Review published on April 9, 2018.
It is great to find a new spy thriller that is reminiscent of the old Cold War school but with a contemporary topic because they don’t come along very often. Beside the Syrian Sea has a complexity of plot and an intellectual sparring between protagonists that makes you think – both about the themes and the trajectory of the plot. It was a real pleasure to indulge in a spy novel that doesn’t offer caricatured characters or full on action that glossed over the lack of depth. But, just so there is no misunderstanding, there’s plenty of action here too. James Wolff is a debut author of real talent and originality. They don’t come along very often in spy fiction but Wolff is the real deal and Beside the Syrian Sea is an accomplished and exciting read. One that promises a lot for the future. The publisher, Bitter Lemon Press, has lined up some heavy weight authors to extol the virtues of Beside the Syrian Sea and I can only agree with the general praise. This is fresh and contemporary and deals with important topics in an utterly convincing way. If I didn’t know better I would never have imagined that this was a first novel. Clearly Wolff has personal knowledge of the Middle East and is able to capture some of the fluidity and complexity of the situation there in his novel.
Jonas is the kind of hero that only a thriller can produce, he’s a man making up for his past. When a chance to redeem himself comes along he is prepared to take it and hang the consequences. He’s an analyst not a field agent, but he soon learns to play the game. Jonas takes a massive gamble, trying to outsmart the terrorists and his own side, all for the love of his father. He is smart, he learns quickly and his lack of experience means that experienced agents and terrorists alike under estimate him. Is he a hero or is he about to become a traitor? What constitutes the definition of a traitor, a man who puts family first? When it comes down to it what is it in life that really matters if not the people we love? Character comes to the fore when Jonas is tested under the worst of circumstances.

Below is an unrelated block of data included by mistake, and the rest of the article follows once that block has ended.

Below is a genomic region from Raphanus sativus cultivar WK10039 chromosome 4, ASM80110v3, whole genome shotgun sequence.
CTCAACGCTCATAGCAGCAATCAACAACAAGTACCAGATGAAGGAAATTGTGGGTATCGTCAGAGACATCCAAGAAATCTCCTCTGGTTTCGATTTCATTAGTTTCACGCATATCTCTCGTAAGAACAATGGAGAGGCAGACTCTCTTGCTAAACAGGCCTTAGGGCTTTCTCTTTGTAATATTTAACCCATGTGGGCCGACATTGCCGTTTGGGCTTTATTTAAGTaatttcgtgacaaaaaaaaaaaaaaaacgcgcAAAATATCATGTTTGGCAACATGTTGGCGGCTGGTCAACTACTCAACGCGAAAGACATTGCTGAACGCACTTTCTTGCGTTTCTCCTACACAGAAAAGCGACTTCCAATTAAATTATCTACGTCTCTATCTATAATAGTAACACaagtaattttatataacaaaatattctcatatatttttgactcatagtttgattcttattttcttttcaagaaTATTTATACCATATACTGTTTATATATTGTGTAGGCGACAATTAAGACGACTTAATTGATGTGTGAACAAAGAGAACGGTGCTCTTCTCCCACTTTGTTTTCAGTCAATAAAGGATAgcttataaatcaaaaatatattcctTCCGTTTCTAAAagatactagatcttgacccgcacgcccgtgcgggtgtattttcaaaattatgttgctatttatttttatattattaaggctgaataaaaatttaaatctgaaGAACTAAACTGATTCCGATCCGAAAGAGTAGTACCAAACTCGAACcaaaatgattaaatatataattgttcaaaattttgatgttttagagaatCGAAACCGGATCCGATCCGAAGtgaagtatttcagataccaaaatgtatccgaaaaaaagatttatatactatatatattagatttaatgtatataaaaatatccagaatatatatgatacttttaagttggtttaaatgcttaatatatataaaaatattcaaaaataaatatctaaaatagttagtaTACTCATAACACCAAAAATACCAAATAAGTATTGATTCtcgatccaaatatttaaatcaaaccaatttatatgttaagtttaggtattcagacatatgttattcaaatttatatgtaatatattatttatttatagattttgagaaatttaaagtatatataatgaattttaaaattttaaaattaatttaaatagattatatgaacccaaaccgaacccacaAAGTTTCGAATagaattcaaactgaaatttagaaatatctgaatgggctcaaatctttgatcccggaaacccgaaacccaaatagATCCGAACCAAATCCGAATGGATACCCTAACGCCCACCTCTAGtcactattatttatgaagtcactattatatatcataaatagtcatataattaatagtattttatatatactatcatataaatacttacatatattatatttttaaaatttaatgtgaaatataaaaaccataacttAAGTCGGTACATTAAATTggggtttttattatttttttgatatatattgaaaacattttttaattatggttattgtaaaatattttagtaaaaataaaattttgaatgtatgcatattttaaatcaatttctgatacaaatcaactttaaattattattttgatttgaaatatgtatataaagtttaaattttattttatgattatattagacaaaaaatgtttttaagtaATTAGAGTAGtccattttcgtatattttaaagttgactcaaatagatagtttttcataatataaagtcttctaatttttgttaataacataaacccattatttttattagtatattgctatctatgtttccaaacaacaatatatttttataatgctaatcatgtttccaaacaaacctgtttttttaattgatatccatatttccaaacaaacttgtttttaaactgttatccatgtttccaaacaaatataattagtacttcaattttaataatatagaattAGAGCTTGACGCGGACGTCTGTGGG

The story begins when a British national, Reverend Samuel Worth, is kidnapped from a Damascus hotel while on a mission to support beleaguered Christian groups in Syria. For months there is no progress in finding him, he is probably in the hands of Daesh (ISIS). Syrian military intelligence have arrested the hotel staff, the local workers, the usual suspects to no avail. Jonas Worth flies to Beirut and meets with Father Tobias, a disillusioned Catholic priest, an alcoholic but a man who has intervened in hostage disputes in the past. He manages to convince him to take a message to the kidnappers in Syria in exchange for getting a woman called Maryam a visa to stay in England. The British authorities are not sharing much with Jonas and they are flat refusing to pay the $10M ransom. Jonas has been ousted from his security job in London and marked as a loose cannon. Neither the British nor the American welcome his intervention. Jonas has a plan and he is prepared to go to extraordinary lengths to get his father back.
Beside the Syrian Sea is a contemporary spy thriller that ramps up the tension as the plot thickens. There is plenty to get the grey matter working. It’s a tale of the middle East that recognises the complex nuances of the ever changing political and social setting.
Wolff has the competing attitudes of the various secret services and the terrorists down pat, their mindsets exposed. The characters are rounded, Hezbollah, Daesh, the Americans and the British all ring true. Tobias, the priest, Maryam, the Syrian refugee, Naseby the British spy and others make a highly credible cast. Beirut and the utter chaos of Syria are well portrayed.
I’m not suggesting Wolff is in the same class as John le Carré or Edward Wilson but Besides the Strain Sea will appeal to their fans. A thoroughly entertaining spy thriller.
Paul Burke 5/4
Beside the Syrian Sea by James Wolff
Bitter Lemon Press 9781908524980 pbk Mar 2018
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